VIJAY: Sir, One of the biggest challenges is to manage Development programs. How do we make an employee to buy in? How do we bring out his best? What is the role of coach, guide or a mentor?
KISHAN: In the first place, an organisation must have a solid and dynamic development program. That must be tied to the business vision. For instance, I always talk about the 5P model. The 5 Ps are the Purpose, Person, People, Process and Perfection. ‘Purpose’ cluster of competencies help mangers to communicate business mission/vision to chart long-term goals. “Person” cluster of competencies focus on self-awareness and self-management. Competencies in the “People” cluster are useful to work with individuals, teams and to manage / energise others. “Process” competencies help us in managing various processes of organisations. Perfection as I believe is a journey towards refinement and the sharpening never stops. I will take you through the details of this topic some other time.
To refocus on the question about how to get an employee in to the process of development, I recall this famous story. It is about a sculptor who had a huge boulder on his front. He went to work on it with hammer and chisel, and chipped away the huge boulder until it became a beautiful stone elephant. When he finished, it was magnificent. A neighbour asked, “How did you ever carve such a marvellous likeness of an elephant?” The sculptor said “I just chipped away everything that didn’t look like an elephant!”.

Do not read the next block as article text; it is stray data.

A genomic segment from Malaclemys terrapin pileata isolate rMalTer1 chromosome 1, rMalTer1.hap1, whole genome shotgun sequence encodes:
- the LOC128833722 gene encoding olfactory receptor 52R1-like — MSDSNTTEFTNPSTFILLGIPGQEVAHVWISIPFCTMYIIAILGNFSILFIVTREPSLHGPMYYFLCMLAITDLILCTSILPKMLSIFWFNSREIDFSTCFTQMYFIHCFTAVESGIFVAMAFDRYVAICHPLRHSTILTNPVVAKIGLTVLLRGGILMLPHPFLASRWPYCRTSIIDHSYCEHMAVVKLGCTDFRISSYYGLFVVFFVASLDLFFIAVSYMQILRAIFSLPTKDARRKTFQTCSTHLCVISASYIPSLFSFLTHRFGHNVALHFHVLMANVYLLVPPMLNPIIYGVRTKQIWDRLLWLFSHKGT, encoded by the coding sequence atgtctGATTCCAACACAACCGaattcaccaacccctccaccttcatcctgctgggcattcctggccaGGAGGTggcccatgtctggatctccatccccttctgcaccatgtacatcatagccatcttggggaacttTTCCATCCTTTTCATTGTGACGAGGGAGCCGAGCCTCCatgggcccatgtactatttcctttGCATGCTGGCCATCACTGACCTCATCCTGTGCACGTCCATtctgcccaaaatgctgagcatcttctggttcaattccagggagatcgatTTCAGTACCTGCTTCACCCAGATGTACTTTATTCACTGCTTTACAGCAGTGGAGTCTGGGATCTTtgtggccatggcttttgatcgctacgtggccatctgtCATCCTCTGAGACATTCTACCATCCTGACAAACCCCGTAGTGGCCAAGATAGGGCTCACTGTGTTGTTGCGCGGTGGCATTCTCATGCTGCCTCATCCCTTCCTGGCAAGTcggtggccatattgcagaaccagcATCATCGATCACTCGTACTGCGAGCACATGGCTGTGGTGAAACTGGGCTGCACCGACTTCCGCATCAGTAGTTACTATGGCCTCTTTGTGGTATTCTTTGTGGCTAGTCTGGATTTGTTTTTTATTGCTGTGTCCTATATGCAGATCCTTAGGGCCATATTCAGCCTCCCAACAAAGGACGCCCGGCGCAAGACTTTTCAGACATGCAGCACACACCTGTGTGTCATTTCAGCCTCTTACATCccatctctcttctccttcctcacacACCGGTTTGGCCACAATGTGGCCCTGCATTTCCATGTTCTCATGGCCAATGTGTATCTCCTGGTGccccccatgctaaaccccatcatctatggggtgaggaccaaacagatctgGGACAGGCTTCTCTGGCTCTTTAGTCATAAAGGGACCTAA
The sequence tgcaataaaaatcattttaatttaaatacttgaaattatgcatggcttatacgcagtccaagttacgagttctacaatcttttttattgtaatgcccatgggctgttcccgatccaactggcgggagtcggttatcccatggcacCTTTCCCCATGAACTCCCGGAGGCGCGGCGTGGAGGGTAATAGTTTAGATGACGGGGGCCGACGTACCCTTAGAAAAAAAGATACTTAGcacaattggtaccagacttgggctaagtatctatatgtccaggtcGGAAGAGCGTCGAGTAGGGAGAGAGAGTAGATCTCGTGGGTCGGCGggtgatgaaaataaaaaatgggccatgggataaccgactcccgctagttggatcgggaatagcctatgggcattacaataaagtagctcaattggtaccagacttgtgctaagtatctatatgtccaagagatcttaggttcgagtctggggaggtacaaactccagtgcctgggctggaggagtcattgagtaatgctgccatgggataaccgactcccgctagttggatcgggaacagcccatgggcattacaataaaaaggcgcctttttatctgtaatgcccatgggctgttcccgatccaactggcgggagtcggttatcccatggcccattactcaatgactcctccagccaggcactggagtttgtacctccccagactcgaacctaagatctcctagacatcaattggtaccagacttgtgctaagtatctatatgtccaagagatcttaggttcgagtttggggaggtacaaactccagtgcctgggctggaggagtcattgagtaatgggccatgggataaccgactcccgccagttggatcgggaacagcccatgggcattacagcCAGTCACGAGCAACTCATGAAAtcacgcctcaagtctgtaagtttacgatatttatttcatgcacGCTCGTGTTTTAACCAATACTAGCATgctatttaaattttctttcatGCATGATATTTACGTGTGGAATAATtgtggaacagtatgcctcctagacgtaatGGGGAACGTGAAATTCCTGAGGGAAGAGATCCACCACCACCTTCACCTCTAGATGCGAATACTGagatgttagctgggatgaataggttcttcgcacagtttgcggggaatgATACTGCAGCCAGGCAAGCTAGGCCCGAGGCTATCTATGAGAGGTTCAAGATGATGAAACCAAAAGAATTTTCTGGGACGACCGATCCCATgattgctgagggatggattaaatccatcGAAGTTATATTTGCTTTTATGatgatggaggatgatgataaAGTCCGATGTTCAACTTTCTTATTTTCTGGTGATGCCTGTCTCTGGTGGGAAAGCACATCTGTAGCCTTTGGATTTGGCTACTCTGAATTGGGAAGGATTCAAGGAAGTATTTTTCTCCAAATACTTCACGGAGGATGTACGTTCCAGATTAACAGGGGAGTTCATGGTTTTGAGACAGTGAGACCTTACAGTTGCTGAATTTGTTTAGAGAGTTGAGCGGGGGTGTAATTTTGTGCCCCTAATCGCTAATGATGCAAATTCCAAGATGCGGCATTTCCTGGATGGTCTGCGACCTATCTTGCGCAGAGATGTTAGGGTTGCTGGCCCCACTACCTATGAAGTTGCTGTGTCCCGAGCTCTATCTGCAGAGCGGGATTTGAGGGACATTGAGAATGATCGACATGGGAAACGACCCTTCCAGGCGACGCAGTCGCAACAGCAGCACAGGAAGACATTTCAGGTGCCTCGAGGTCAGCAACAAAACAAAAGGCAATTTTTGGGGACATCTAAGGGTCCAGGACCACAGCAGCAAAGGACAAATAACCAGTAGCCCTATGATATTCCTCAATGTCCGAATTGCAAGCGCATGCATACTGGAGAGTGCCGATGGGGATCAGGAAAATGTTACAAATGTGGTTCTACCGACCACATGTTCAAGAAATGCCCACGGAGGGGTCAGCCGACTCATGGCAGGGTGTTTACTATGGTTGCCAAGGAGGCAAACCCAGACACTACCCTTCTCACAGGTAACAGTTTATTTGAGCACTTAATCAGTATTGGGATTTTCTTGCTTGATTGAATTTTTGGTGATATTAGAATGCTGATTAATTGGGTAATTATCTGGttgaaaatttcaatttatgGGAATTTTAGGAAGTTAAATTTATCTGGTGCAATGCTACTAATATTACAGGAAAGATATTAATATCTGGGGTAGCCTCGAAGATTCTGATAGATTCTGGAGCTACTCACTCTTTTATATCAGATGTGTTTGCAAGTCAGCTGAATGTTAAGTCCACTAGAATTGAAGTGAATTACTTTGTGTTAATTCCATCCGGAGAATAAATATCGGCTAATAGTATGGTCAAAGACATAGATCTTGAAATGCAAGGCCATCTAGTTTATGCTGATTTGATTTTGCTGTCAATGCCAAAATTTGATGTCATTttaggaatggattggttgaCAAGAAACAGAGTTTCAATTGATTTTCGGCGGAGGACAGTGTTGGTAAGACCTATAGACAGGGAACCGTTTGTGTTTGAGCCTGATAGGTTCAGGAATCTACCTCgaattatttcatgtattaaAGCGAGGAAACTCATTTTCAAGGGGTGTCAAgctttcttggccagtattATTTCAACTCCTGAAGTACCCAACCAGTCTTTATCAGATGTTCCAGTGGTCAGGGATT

One of the brilliant Renaissance artists Michelangelo was asked about the difficulties that he must have encountered in sculpting his masterpiece David. He replied with an unassuming and comical description of his creative process: It is easy. You just chip away the stone that doesn’t look like David.
Every normal human being is born with all the faculties of senses. Physiologically we are all same under the skin discarding status, dress and address. But one in billion becomes a noble laureate. There are not many like Kaalidaasa or Shakespeare in centuries that faded away. “Vaalmeeki never had a different type of eyes and ears than what we have. But, how he was able to visualise a great epic in the cry of bird which lost its mate? The pain (sorrow) became poetry (shOka the sorrow became ShlOka, the poetry), exclaims DVG, a visionary of our time.
The nascent faculties in humans are like seedlings. All seeds can become a plant and further grown as trees bearing flowers and fruits. That potential to grow and bear fruits is present in nature. A seed can be transformed in to a fruitful life when it is nurtured with proper bedding, light, air and manure. If one of these is absent, it stops to grow. If the plant is not free from weeds, it will die soon irrespective of all nurturing.